grease in jar

Here are some simple ways to reduce the amount of fat used when you cook this Thanksgiving:

  • Instead of deep frying, roast or broil in the oven, shallow-fry in a pan on the stovetop, or use the grill.
  • When sautéing, decrease the amount of fat a recipe calls for (use a teaspoon instead of a tablespoon, for instance).
  • Replace oil or butter with small amounts of water or stock. Add a little at a time to keep food moving and browning in the pan without steaming.
  • Measure fats instead of free pouring them.
  • Trim visible fat on cuts of meat (and put the trimmings in the trash or give them to your dog or cat).
  • Choose leaner meats at the market.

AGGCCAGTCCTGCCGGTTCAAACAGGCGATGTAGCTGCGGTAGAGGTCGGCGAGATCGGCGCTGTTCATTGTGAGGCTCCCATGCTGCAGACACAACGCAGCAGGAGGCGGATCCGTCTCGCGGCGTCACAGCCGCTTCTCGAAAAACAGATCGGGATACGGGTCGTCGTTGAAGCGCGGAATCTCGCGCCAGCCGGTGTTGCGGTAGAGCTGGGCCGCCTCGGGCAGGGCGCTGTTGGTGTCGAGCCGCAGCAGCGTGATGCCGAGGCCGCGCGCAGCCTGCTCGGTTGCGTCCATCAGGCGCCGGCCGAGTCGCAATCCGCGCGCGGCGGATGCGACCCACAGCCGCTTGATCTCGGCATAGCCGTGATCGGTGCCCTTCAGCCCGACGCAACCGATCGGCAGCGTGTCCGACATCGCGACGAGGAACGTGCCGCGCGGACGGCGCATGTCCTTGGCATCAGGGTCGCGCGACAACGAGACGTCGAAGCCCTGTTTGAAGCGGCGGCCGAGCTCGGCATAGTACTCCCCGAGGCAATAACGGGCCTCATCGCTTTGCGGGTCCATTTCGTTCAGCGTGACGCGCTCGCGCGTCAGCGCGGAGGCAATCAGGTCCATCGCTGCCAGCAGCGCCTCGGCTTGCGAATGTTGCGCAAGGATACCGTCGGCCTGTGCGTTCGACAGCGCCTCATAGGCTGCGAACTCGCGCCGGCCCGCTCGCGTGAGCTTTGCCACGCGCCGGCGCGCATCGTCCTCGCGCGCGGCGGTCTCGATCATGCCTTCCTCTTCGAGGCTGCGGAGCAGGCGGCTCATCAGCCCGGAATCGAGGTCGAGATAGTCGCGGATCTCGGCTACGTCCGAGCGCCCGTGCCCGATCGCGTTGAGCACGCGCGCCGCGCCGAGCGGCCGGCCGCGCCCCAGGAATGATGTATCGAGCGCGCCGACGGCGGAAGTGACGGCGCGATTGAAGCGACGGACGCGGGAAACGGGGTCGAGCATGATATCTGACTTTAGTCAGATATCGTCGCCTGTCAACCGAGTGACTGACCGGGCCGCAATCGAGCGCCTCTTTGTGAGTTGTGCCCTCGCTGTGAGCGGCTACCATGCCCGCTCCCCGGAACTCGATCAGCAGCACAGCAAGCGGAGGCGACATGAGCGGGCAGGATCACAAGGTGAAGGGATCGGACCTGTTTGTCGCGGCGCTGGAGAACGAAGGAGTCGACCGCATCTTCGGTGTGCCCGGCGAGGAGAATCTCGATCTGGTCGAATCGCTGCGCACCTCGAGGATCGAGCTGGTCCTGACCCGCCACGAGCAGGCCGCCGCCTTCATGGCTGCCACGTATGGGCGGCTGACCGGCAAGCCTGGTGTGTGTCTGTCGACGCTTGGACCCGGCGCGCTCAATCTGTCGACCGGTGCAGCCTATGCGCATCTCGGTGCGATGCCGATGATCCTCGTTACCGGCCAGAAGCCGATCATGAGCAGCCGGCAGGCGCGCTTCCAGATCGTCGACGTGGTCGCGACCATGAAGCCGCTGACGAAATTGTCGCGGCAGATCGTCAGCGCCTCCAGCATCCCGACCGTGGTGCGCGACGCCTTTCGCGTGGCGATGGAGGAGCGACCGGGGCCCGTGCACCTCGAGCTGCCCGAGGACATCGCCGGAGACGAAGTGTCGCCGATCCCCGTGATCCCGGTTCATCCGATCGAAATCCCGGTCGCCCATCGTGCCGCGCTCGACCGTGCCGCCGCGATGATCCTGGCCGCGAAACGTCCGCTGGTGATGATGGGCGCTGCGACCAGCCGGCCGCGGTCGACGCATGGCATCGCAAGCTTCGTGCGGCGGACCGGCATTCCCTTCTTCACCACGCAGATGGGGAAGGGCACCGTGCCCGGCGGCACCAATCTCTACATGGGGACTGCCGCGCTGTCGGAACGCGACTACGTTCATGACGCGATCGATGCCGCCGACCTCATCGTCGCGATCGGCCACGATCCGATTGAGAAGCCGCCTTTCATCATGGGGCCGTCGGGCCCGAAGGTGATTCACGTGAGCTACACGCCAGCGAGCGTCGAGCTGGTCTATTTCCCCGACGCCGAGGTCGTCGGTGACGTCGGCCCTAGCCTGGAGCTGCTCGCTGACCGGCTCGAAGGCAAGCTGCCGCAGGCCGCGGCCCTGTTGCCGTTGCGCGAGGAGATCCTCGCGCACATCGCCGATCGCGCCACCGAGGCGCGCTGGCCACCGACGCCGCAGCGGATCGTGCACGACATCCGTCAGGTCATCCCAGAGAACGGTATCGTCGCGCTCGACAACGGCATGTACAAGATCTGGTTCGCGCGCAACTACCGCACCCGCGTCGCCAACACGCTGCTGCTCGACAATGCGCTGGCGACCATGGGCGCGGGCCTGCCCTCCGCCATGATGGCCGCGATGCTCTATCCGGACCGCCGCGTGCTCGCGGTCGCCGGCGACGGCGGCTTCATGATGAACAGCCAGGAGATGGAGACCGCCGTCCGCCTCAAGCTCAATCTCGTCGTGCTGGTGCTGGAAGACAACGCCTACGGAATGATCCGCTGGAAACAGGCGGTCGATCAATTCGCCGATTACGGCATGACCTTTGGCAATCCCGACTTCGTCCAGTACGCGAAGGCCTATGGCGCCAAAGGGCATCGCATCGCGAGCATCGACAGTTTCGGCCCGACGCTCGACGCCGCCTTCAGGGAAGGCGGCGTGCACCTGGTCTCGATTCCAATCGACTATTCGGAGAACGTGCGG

• Steam vegetables instead of sautéing.
  • Once you’ve poured out the grease properly, make sure to wipe out your pots and pans with a paper towel to remove any grease that might be stuck to your cookware. Be sure to do the same with plates!
  • Use leftover fat for future cooking and repurpose your cooking grease.
  • Turn it into other things: From candles to dog treats, there are lots of ways you can put leftover cooking fat to use around the house, in your yard, and even in your car.
  •  If you don’t want to re-use your grease at home, some areas offer recycling programs for safe cooking oil disposal. Check if your municipality has a grease recycling program like Durham, which accepts and recycles cooking oil free of charge.
  • As for toilets, remember that only toilet paper should be flushed. Most wet wipes are not meant to go through our pipes and sanitary napkins and tampons should never be flushed either. We are fortunate that our sewage treatments systems are top-notch, but that doesn’t mean we should overload them. When in doubt, throw it out!